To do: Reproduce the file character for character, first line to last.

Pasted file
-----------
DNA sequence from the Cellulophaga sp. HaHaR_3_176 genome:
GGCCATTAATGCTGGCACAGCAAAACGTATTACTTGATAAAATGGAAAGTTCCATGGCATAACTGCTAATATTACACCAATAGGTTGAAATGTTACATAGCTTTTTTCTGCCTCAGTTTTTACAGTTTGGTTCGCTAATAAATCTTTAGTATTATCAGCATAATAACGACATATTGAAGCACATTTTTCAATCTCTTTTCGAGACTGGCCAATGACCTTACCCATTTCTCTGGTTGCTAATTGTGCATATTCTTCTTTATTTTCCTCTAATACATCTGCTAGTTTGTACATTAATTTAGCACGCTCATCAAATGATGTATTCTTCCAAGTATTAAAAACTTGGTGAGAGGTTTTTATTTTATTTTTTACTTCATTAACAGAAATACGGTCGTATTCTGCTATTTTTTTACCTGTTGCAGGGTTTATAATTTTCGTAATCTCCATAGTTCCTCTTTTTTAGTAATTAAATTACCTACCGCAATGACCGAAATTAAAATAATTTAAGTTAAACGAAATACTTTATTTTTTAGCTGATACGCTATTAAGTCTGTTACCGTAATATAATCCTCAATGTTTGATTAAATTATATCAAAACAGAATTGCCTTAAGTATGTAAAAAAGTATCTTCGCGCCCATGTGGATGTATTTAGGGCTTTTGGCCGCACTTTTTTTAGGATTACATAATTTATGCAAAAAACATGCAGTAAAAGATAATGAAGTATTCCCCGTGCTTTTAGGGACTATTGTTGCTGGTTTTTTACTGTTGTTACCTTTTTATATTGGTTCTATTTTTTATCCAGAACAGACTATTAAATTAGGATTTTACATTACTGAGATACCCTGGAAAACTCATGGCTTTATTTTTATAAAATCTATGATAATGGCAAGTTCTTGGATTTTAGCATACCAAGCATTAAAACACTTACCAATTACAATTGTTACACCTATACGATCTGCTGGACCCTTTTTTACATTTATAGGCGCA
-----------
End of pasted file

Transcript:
DNA sequence from the Cellulophaga sp. HaHaR_3_176 genome:
GGCCATTAATGCTGGCACAGCAAAACGTATTACTTGATAAAATGGAAAGTTCCATGGCATAACTGCTAATATTACACCAATAGGTTGAAATGTTACATAGCTTTTTTCTGCCTCAGTTTTTACAGTTTGGTTCGCTAATAAATCTTTAGTATTATCAGCATAATAACGACATATTGAAGCACATTTTTCAATCTCTTTTCGAGACTGGCCAATGACCTTACCCATTTCTCTGGTTGCTAATTGTGCATATTCTTCTTTATTTTCCTCTAATACATCTGCTAGTTTGTACATTAATTTAGCACGCTCATCAAATGATGTATTCTTCCAAGTATTAAAAACTTGGTGAGAGGTTTTTATTTTATTTTTTACTTCATTAACAGAAATACGGTCGTATTCTGCTATTTTTTTACCTGTTGCAGGGTTTATAATTTTCGTAATCTCCATAGTTCCTCTTTTTTAGTAATTAAATTACCTACCGCAATGACCGAAATTAAAATAATTTAAGTTAAACGAAATACTTTATTTTTTAGCTGATACGCTATTAAGTCTGTTACCGTAATATAATCCTCAATGTTTGATTAAATTATATCAAAACAGAATTGCCTTAAGTATGTAAAAAAGTATCTTCGCGCCCATGTGGATGTATTTAGGGCTTTTGGCCGCACTTTTTTTAGGATTACATAATTTATGCAAAAAACATGCAGTAAAAGATAATGAAGTATTCCCCGTGCTTTTAGGGACTATTGTTGCTGGTTTTTTACTGTTGTTACCTTTTTATATTGGTTCTATTTTTTATCCAGAACAGACTATTAAATTAGGATTTTACATTACTGAGATACCCTGGAAAACTCATGGCTTTATTTTTATAAAATCTATGATAATGGCAAGTTCTTGGATTTTAGCATACCAAGCATTAAAACACTTACCAATTACAATTGTTACACCTATACGATCTGCTGGACCCTTTTTTACATTTATAGGCGCA